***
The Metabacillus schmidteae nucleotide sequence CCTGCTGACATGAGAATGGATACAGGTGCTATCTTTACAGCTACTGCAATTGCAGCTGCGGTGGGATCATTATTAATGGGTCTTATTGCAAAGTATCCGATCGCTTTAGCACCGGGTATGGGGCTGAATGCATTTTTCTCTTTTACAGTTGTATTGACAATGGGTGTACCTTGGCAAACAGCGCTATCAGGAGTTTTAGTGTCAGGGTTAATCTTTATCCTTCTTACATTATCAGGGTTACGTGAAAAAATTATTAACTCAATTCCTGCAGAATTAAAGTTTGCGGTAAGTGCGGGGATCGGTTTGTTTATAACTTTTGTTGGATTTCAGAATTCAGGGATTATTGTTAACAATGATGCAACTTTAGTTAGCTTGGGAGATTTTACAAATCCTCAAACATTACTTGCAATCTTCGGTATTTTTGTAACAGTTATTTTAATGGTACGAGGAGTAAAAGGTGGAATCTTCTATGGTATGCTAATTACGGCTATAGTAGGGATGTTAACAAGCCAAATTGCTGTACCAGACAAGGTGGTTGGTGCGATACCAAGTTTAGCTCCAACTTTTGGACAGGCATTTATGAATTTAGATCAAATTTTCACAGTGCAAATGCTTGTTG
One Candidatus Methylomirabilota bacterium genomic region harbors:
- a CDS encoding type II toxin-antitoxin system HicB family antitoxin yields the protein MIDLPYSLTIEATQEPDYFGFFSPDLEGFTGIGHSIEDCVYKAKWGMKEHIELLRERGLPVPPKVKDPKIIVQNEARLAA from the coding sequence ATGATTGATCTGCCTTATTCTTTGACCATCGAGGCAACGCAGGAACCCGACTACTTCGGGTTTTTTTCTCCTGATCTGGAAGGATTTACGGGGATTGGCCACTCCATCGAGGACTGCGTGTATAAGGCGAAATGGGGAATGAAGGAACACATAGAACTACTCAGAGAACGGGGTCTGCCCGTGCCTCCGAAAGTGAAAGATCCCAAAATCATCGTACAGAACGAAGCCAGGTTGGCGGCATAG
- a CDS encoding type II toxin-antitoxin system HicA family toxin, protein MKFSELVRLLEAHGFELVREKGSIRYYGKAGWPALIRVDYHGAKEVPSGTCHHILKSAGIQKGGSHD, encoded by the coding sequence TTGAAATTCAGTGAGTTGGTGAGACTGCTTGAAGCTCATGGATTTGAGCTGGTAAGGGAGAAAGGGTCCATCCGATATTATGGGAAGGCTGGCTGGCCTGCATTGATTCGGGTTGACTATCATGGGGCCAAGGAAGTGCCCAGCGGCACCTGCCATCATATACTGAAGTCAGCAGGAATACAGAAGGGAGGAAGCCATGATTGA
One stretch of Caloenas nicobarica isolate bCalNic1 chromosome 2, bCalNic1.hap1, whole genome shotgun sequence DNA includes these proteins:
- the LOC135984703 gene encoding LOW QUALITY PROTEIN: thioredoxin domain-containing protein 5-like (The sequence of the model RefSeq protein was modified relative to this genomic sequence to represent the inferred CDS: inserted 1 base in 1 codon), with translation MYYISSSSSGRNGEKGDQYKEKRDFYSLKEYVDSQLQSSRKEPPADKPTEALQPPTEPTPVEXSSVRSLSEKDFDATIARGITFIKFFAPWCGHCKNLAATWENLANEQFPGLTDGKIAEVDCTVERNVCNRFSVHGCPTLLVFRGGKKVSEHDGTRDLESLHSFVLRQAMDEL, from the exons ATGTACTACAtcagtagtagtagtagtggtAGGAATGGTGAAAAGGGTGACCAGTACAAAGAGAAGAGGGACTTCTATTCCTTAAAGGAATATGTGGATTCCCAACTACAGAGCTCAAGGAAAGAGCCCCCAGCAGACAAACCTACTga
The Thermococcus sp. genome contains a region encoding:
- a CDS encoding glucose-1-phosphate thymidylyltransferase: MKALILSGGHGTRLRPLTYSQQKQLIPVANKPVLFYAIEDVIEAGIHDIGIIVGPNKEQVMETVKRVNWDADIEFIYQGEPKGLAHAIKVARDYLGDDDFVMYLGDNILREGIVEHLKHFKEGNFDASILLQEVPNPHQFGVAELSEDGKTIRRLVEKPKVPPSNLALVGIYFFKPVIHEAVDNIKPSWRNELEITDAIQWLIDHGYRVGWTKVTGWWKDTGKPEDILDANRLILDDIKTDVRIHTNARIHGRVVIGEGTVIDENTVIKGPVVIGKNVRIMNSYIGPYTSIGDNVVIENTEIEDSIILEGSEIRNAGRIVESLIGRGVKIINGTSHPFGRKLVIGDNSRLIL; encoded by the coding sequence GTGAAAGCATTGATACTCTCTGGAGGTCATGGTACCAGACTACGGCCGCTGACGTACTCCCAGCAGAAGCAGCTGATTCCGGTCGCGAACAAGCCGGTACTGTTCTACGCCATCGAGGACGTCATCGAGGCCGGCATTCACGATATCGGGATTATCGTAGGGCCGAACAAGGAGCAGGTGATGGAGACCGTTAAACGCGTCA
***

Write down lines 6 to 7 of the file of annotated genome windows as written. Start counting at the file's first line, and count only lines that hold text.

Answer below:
- the LOC135984703 gene encoding LOW QUALITY PROTEIN: thioredoxin domain-containing protein 5-like (The sequence of the model RefSeq protein was modified relative to this genomic sequence to represent the inferred CDS: inserted 1 base in 1 codon), with translation MYYISSSSSGRNGEKGDQYKEKRDFYSLKEYVDSQLQSSRKEPPADKPTEALQPPTEPTPVEXSSVRSLSEKDFDATIARGITFIKFFAPWCGHCKNLAATWENLANEQFPGLTDGKIAEVDCTVERNVCNRFSVHGCPTLLVFRGGKKVSEHDGTRDLESLHSFVLRQAMDEL, from the exons ATGTACTACAtcagtagtagtagtagtggtAGGAATGGTGAAAAGGGTGACCAGTACAAAGAGAAGAGGGACTTCTATTCCTTAAAGGAATATGTGGATTCCCAACTACAGAGCTCAAGGAAAGAGCCCCCAGCAGACAAACCTACTga
The Thermococcus sp. genome contains a region encoding: